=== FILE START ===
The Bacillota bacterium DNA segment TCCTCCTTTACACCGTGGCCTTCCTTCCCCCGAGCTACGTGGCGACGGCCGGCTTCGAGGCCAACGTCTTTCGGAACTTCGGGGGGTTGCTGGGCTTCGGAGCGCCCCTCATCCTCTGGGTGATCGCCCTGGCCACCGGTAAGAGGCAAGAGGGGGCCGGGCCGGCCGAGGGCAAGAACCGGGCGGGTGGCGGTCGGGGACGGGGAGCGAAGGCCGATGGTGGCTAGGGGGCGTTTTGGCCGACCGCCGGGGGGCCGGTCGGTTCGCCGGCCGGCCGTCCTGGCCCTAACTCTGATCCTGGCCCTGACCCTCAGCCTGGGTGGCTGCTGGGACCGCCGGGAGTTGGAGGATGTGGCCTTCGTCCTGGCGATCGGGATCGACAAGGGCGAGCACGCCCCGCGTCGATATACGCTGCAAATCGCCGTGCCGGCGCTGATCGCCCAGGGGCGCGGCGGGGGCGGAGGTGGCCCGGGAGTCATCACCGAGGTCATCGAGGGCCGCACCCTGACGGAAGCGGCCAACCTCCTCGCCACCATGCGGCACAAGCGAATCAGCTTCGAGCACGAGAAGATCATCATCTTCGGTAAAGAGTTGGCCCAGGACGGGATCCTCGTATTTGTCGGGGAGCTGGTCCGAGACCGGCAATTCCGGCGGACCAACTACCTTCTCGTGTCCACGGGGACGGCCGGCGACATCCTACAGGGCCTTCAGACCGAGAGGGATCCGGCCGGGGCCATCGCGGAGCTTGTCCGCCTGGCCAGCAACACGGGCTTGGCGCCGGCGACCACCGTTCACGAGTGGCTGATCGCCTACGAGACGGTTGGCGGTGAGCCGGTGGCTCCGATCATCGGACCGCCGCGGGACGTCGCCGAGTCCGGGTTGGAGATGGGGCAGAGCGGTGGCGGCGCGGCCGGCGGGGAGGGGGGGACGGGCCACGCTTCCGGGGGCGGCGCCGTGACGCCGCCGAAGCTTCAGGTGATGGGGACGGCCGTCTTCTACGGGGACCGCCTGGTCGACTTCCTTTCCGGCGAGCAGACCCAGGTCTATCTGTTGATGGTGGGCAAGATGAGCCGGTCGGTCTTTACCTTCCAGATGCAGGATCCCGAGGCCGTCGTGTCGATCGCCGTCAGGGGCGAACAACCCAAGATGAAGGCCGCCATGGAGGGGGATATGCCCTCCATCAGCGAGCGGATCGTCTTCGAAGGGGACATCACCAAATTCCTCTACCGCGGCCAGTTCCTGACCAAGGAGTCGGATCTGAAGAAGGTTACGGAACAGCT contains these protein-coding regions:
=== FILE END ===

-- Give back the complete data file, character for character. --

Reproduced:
The Bacillota bacterium DNA segment TCCTCCTTTACACCGTGGCCTTCCTTCCCCCGAGCTACGTGGCGACGGCCGGCTTCGAGGCCAACGTCTTTCGGAACTTCGGGGGGTTGCTGGGCTTCGGAGCGCCCCTCATCCTCTGGGTGATCGCCCTGGCCACCGGTAAGAGGCAAGAGGGGGCCGGGCCGGCCGAGGGCAAGAACCGGGCGGGTGGCGGTCGGGGACGGGGAGCGAAGGCCGATGGTGGCTAGGGGGCGTTTTGGCCGACCGCCGGGGGGCCGGTCGGTTCGCCGGCCGGCCGTCCTGGCCCTAACTCTGATCCTGGCCCTGACCCTCAGCCTGGGTGGCTGCTGGGACCGCCGGGAGTTGGAGGATGTGGCCTTCGTCCTGGCGATCGGGATCGACAAGGGCGAGCACGCCCCGCGTCGATATACGCTGCAAATCGCCGTGCCGGCGCTGATCGCCCAGGGGCGCGGCGGGGGCGGAGGTGGCCCGGGAGTCATCACCGAGGTCATCGAGGGCCGCACCCTGACGGAAGCGGCCAACCTCCTCGCCACCATGCGGCACAAGCGAATCAGCTTCGAGCACGAGAAGATCATCATCTTCGGTAAAGAGTTGGCCCAGGACGGGATCCTCGTATTTGTCGGGGAGCTGGTCCGAGACCGGCAATTCCGGCGGACCAACTACCTTCTCGTGTCCACGGGGACGGCCGGCGACATCCTACAGGGCCTTCAGACCGAGAGGGATCCGGCCGGGGCCATCGCGGAGCTTGTCCGCCTGGCCAGCAACACGGGCTTGGCGCCGGCGACCACCGTTCACGAGTGGCTGATCGCCTACGAGACGGTTGGCGGTGAGCCGGTGGCTCCGATCATCGGACCGCCGCGGGACGTCGCCGAGTCCGGGTTGGAGATGGGGCAGAGCGGTGGCGGCGCGGCCGGCGGGGAGGGGGGGACGGGCCACGCTTCCGGGGGCGGCGCCGTGACGCCGCCGAAGCTTCAGGTGATGGGGACGGCCGTCTTCTACGGGGACCGCCTGGTCGACTTCCTTTCCGGCGAGCAGACCCAGGTCTATCTGTTGATGGTGGGCAAGATGAGCCGGTCGGTCTTTACCTTCCAGATGCAGGATCCCGAGGCCGTCGTGTCGATCGCCGTCAGGGGCGAACAACCCAAGATGAAGGCCGCCATGGAGGGGGATATGCCCTCCATCAGCGAGCGGATCGTCTTCGAAGGGGACATCACCAAATTCCTCTACCGCGGCCAGTTCCTGACCAAGGAGTCGGATCTGAAGAAGGTTACGGAACAGCT contains these protein-coding regions: